Ron Nirenberg April 2017
Despite affecting everyone in this community, "community health and wellness" has not been a big priority at City Hall. "Community health and wellness" had one third of the ranking that "streets" received in community input via SpeakUPSanAntonio. Yet it impacts our well being, workforce, economic development and the prosperity of San Antonio.
As a city we must address the social determinants of health, particularly in those areas of San Antonio with the greatest health disparities.
An individual’s health and wellness is directly linked to the quality of their environment. Safe communities mean safe streets that lead to healthier communities.
Sidewalks, well-lit streets, no stray dogs, and slower residential traffic all lead to people walk more in their neighborhoods, and regular walking can improve myriad health outcomes. But since 2010, the neighborhood walkability score decreased from 44 to 34 for the city overall. We must improved street and sidewalk infrastructure in these neighborhoods, while we also focus on neighborhood crime prevention.
What health-related areas do you think deserve increased attention, priority, and local resources, and, if elected, how would you elevate the discussion of these health issues at City Hall and lead effective action to improve health and healthcare in our community?
As a city we need to focus on healthy families and safe communities. Improved infrastructure such as sidewalks, parks, well-lit streets, streets without stray and dangerous dogs mean families can walk and play. They can participate in community activities and engage with neighbors. Such physical activities lead to safer and healthier communities.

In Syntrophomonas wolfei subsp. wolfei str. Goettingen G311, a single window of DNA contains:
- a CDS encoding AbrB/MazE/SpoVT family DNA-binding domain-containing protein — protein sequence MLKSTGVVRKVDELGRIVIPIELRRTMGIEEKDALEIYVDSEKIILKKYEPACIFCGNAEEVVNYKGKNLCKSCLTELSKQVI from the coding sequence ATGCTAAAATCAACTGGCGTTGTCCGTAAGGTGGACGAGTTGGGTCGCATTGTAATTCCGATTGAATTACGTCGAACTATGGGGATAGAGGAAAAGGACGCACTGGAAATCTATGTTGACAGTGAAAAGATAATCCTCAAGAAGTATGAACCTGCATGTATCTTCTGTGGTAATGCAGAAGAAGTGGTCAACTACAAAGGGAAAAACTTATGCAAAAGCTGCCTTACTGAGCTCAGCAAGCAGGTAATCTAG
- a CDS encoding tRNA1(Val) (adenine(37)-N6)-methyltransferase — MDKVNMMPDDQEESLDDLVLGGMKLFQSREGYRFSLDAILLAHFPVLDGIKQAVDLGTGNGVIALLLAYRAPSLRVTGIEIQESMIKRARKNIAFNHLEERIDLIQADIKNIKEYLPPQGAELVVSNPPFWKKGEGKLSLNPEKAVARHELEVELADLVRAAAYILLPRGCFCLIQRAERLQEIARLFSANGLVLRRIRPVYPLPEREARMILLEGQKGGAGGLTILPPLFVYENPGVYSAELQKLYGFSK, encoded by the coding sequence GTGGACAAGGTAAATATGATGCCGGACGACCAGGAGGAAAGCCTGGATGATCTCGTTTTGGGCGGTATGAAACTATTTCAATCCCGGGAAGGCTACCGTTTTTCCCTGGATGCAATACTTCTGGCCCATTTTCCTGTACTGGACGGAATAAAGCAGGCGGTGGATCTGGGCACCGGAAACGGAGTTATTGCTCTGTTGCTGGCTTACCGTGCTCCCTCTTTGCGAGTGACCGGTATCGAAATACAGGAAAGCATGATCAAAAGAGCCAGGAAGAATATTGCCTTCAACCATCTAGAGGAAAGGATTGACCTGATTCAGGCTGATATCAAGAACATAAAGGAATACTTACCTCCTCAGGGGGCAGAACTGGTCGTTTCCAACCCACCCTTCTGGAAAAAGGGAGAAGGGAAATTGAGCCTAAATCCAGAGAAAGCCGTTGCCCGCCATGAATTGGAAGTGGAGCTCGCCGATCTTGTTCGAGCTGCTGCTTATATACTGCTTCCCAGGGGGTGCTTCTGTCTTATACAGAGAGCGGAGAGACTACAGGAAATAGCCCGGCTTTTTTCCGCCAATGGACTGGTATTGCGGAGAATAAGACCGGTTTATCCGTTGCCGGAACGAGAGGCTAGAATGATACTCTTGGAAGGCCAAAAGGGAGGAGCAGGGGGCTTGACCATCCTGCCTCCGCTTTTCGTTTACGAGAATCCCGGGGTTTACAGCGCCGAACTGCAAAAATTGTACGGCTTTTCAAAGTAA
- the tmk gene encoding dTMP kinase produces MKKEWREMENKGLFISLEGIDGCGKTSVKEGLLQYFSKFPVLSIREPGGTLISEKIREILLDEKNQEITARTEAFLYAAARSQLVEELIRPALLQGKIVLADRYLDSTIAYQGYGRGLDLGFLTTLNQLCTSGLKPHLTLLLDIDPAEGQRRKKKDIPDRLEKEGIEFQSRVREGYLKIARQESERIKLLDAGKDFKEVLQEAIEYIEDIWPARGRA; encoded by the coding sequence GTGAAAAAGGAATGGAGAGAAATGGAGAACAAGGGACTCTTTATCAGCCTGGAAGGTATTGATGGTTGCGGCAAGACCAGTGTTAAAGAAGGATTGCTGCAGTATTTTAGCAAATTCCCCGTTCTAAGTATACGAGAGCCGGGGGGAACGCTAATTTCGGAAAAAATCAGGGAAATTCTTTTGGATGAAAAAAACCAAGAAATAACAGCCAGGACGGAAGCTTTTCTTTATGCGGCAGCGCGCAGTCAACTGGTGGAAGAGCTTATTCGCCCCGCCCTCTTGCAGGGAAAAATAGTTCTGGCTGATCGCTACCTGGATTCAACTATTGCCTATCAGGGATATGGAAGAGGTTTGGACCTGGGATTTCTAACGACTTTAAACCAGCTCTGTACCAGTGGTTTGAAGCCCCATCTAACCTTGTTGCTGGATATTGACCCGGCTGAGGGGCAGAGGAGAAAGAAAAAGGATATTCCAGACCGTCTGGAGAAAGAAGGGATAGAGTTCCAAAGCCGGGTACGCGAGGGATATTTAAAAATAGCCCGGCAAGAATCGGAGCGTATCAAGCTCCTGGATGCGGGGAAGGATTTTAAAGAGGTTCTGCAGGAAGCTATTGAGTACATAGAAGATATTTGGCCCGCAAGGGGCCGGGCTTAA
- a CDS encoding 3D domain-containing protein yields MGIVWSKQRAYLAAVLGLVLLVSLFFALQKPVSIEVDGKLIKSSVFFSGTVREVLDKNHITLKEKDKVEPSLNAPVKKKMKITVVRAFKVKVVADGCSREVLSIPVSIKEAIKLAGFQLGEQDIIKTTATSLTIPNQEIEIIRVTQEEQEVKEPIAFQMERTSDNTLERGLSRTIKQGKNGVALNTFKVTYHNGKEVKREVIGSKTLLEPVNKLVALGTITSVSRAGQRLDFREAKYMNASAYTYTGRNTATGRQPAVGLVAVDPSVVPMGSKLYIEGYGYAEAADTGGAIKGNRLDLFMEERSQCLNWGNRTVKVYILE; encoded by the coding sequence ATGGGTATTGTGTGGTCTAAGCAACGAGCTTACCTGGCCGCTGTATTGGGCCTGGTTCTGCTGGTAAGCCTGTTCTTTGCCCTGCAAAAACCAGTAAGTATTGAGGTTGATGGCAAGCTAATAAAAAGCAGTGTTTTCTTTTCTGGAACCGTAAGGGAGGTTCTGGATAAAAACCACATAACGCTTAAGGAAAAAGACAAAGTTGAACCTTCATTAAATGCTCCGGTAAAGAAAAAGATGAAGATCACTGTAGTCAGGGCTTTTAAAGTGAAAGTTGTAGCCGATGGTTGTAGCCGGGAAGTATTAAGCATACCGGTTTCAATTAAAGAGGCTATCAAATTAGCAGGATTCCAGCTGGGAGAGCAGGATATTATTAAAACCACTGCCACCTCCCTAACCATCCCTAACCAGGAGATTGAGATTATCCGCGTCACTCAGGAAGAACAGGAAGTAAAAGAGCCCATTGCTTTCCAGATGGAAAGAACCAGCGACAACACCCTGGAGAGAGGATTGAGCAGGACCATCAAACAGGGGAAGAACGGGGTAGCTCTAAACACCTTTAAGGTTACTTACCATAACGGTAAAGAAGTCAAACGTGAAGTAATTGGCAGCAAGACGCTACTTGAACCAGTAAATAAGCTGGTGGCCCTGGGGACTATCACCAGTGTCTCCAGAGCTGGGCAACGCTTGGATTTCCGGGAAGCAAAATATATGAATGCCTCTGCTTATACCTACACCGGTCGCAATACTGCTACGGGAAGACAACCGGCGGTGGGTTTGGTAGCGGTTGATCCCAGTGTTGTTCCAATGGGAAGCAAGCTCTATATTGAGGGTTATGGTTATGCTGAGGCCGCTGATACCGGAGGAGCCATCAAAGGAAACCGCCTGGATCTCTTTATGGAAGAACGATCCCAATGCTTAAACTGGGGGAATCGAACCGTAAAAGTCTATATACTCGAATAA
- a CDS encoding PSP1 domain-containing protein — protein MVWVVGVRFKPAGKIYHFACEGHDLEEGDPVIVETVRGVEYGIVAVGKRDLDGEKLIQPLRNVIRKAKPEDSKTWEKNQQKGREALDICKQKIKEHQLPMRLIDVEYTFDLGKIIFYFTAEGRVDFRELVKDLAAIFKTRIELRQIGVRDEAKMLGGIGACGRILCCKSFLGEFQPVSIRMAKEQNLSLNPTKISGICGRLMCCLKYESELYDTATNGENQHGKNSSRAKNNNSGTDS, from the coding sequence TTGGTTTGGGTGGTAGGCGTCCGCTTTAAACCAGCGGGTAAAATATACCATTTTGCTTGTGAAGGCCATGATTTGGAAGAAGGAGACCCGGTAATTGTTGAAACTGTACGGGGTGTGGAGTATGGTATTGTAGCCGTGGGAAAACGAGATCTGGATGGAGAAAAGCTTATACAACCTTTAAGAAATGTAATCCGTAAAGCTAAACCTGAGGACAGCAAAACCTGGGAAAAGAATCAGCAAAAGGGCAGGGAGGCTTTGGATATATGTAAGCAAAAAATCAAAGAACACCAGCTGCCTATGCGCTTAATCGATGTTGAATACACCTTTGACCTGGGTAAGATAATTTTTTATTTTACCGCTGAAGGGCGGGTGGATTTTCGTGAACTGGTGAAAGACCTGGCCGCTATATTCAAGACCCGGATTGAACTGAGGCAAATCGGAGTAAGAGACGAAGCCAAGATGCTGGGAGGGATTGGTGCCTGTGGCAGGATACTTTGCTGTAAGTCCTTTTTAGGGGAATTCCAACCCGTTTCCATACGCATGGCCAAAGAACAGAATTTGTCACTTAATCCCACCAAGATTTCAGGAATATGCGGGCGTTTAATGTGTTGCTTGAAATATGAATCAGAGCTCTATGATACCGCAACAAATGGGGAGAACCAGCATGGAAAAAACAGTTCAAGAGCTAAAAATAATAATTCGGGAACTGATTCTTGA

In San Antonio, obesity and diabetes continue to be significant problems. While 14.2 percent of the Bexar County population diagnosed with diabetes, the burden is much higher in the near east, south, and near west sides.
Long-running programs like the Mayor’s Fitness Council have called attention to the importance of a healthier lifestyle. However, city leaders must become more active in public health groups such as the Bexar County Health Collaborative (BCHC) and other non-profits targeting specific diseases in the city.
We must coordinate with SAMHD to develop task forces to focus on specific public
health concerns, such as the opioid epidemic, which has impacted all socioeconomic groups. We will also work with community partners to develop a Public Health Advisory Committee to advise and make policy recommendations.
Finally, we should encourage local non-profit public health organizations through financial support and collaboration with city agencies to address specific health issues. This includes areas where needs are acute but also places where prevention will be needed as the city grows. And we will make community health data more accessible on the city’s website so that citizens can take ownership and track our progress as a community.
Bexar County is the primary source of funding for indigent health care in our area through the Bexar County Hospital District and University Health System. How would you, if elected, promote cooperative efforts to increase services and access to care for the citizens of San Antonio?